One year, my family members dressed as fruit. I was a giant watermelon slice, my husband wore a pineapple tee shirt and hat, and the kids were a bunch of grapes, a strawberry, and the baby was a pineapple. For mishloach manot I got berry containers, lined them with white and red checkerboard tissue paper, and filled them with a bottle of homemade strawberry milk, a peanut butter and jelly sandwich, and fruity candies.  

 

Another time we dressed up as farmers, which was easier and less expensive. We all dressed in flannel and denim from our closets, and those who had overalls wore them. All the girls wore pigtail braids. Our baskets were similar to the fruit theme with the berry carton and the checkerboard tissue paper, except this time I gave an apple and apple juice in addition to a peanut butter and jelly sandwich.  

 

Another affordable theme we did was French mimes. We all wore black and white striped shirts with black berets. The girls wore red tutus for the bottoms. My mom had glass jars with red tops that she wanted to get rid of, so I grabbed them and filled them with red and black treats with some red tissue paper.  

 

I don’t generally make multiple different kinds of baskets. That would really overwhelm me. My kids and I give out the same baskets. If they have a specific class mishloach manot exchange where they just need about six mishloach manot to swap, then I give some candy and snacks with a small gift like a hairbrush or a pop-it. And, of course, I include our custom family label with our theme for the year.  

 

 

Rivka Grazi 

 

Last year’s theme was really my best one yet – and I’m honestly not sure if I can ever top it! We did IKEA! My husband, kids, and I all wore custom blue sweatshirts with the IKEA logo on front and “Hej!” on the back in yellow with black bottoms and white sneakers. I made us each employee lanyards with yellow straps, including the IKEA logo, picture of each family member, and name. Instead of making my baby’s lanyard into a necklace like the rest, his was a pacifier holder. My mishloach manot was a cardboard box with IKEA labels, including hot dogs, buns, pastrami, mini cardboard boxes with condiment packets, and bottles of soda. We also included the instructions! There were no words, just the box contents and directions in pictures that were hard to understand. Everyone got a kick out of our costumes. They knew what we were right away from the bright blue sweatshirts and contrasting yellow lanyards.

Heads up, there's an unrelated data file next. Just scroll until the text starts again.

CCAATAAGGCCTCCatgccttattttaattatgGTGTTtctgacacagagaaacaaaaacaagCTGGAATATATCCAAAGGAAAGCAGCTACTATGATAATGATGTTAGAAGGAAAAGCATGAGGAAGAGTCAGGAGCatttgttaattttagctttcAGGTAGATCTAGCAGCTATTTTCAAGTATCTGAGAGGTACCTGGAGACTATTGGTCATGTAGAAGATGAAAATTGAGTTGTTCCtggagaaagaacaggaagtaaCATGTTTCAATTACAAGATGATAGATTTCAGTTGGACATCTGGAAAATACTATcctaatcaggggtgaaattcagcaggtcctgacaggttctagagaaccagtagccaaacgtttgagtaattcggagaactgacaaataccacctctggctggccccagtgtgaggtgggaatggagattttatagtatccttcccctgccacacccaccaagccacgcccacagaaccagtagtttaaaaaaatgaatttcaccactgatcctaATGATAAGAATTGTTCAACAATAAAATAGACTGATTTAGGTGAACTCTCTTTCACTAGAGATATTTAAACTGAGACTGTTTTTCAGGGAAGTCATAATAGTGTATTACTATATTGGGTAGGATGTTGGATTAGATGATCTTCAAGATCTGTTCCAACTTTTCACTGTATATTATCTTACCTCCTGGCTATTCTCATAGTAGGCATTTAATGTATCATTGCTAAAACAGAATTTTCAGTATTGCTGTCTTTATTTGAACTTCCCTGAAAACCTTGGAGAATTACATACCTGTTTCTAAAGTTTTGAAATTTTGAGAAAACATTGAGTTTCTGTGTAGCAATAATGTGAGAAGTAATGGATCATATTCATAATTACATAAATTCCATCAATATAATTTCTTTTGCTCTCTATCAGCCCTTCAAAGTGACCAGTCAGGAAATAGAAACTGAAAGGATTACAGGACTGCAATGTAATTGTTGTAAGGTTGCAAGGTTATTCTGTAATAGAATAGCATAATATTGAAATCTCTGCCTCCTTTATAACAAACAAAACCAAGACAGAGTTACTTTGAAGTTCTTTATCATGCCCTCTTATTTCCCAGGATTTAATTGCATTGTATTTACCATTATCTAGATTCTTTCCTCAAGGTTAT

I had another original idea I wanted to share. We dressed up in rain gear with yellow hats and boots, etc. We got my husband a yellow umbrella hat. Mishloach manot included all things in the “if all the raindrops” song – including dots for gumdrops, a water bottle, lemon drops. The thing that tied it all together was a picture of my daughter Roslyn all dressed up with an umbrella and the words to the song on it. It was very cute. 

 

My sister-in-law once dressed her entire family as Six Flags workers! It was so funny. She somehow matched her mishloach manot, too. 

 

Final Thoughts  

 

Wow, the creativity out there is really amazing! The spirit of the holiday is so exciting. Since I am writing about six weeks before Purim, I’m not sure what this year’s theme will be, but I’m sure it will work out in the end!  

 

I think it’s important to note that having a simple holiday with mismatched family costumes and mishloach manot with candy and snacks in a bag with a premade label can also be super special. If you’re inspired by this article but have too much on your plate to do something elaborate this year, that’s fine! There’s always next year or the year after. Life has seasons, especially as parents. There are times we can focus on making extra creative things, and there are times when we just get by. Hashem loves you, regardless! So, HAPPY ADAR! 

 

Until next month, 

Frieda Schweky  

 

Frieda is an event and portrait photographer. Check Frieda out on Instagram @ friedaschwekyphoto. For photography inquiries or article topic suggestions email her friedaschweky@gmail.com.